Senate Beat: RD Patrols, Graffiti, and Sustainability
Rennie Meyers contributed reporting
A new program in which residence directors walk through dorms caused a stir at last week’s Senate meeting. The program, which has had Resident Directors patrolling dorms between the hours of 10 PM and 2 AM on Friday and Saturday nights for the past couple weeks, is intended to help promote integration of RDs into the community. But it also allows RDs to write up students who are using illegal drugs or alcohol and pass the information on to Community Safety—essentially giving them to power to issue AOD violations.
Though no RDs have yet taken any names, opponents of the program say it will harm trust between students and their RDs. “What’s important here is perception,” says Senator Ari Galper. “Dormies interpret the walkthroughs at face value—a staff member with whom they are unfamiliar and who has the ability to give them an AOD coming in to make sure that nobody is drinking.
“The decision by the administration to have RDs do ‘walk-throughs’ of dorm common spaces, as well as their push for HAs to take a more active role in ensuring AOD compliance among their residents, reflects a larger shift away from harm reduction towards enforcement,” says Senator Nina Liss-Schultz.
Alternatives were discussed. “I think something like dinner with the RDs would be more productive in terms of community-building,” says Galper. The conversation will be continued at the next meeting.
New Graffiti Committee May Help Make Policy
Dean of Student Services Mike Brody called a halt to repainting of walls in the downstairs GCC bathrooms a few weeks ago, but Physical Plant has since reversed its policy, with at least three rounds of graffiti and repainting since fall break.
To help mediate between students and administration on the issue, one proposed solution is to reinstitute the defunct Ministry of Propaganda, which once managed murals on campus. The revived body would contain four students, two faculty members, and one staff member who would make and implement policy on what graffiti is acceptable. According to a draft proposal, they would make decisions according to “the location of the graffiti on campus and who has access to the space, the content of the graffiti and whether it may cause discomfort, embarrassment, or harm to any community members, any artistic/aesthetic value of the graffiti, campus climate and context in which the graffiti appears, and whether the piece contributes to academic freedom or public discourse.” Ultimate power over policy would still rest with the Director of Facilities Operations, or a designee thereof.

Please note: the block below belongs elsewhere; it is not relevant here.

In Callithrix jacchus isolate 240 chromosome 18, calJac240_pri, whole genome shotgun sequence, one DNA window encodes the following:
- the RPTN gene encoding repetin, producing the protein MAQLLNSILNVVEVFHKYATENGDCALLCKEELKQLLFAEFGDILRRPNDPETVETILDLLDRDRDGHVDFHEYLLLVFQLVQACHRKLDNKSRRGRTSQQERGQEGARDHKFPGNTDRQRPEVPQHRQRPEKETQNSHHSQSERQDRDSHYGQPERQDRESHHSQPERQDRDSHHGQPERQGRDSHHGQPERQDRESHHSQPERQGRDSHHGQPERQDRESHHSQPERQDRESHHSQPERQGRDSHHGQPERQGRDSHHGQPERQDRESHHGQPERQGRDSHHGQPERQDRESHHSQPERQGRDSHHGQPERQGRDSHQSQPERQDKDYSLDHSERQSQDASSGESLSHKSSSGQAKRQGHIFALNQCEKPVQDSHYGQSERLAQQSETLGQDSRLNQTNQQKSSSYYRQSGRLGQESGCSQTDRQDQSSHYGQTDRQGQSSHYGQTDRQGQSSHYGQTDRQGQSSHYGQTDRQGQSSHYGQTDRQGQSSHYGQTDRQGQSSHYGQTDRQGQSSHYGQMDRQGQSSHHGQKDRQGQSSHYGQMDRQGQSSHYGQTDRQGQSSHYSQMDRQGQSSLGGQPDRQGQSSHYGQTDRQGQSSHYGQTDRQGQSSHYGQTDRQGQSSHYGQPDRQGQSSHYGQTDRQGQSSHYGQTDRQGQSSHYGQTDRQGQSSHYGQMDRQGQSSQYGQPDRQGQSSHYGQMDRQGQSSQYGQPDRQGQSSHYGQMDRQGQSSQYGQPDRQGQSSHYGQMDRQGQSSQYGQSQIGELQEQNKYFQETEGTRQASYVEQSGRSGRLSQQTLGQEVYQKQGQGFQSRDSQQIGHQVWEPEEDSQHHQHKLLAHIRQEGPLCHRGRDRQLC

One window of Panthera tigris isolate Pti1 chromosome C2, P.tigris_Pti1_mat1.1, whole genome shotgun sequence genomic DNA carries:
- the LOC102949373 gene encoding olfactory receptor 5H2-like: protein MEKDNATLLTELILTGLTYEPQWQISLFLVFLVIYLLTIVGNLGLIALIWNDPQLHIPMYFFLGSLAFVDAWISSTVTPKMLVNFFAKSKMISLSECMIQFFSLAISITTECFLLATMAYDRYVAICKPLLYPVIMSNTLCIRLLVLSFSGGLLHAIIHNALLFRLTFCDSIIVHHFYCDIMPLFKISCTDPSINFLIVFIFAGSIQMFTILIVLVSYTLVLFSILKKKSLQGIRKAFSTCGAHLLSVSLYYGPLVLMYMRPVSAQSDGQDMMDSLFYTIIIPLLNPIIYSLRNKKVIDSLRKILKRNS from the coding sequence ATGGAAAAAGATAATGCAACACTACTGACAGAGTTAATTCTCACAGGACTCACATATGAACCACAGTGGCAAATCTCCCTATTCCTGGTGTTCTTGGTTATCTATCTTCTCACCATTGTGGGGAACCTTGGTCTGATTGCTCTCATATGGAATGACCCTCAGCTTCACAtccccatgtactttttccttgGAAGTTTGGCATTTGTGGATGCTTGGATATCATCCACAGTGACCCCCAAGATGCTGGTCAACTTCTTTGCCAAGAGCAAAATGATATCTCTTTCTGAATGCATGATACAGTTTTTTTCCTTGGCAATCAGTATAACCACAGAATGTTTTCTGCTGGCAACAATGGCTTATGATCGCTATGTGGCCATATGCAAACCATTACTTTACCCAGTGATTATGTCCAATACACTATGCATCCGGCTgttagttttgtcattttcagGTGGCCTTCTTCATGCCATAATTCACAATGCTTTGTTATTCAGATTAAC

The current policy is confused and disjointed, with some administrators saying graffiti is only painted over in cases of hate speech, but graffiti frequently being erased altogether. The graffiti wars are costly, with each repainting costing the school a bit under $2,000, according to Facilities Services Maintenance Manager Steve Yeadon.
New Moves on Sustainability
Sustainability Committee met for the first time this year. Physical Plant is in the midst of a 3-year plan to reduce water, electricity, and heating, ventilation, and air conditioning use by modernizing facilities, says Senator Marie Perez. For example, they are installing solar panels that will provide enough electricity for the RCAs, Birchwoods, and 28 West.
Sustainability Committee is also hoping to hire a sustainability coordinator to increase awareness and participation in sustainability projects, says Perez. Though the administration was reluctant to hire a new staff member, she says, a student coordinator paid by Student Body funds and possibly Sustainability Committee’s own funds is a potential alternative. The committee has an excess of $13,000 in unused funds.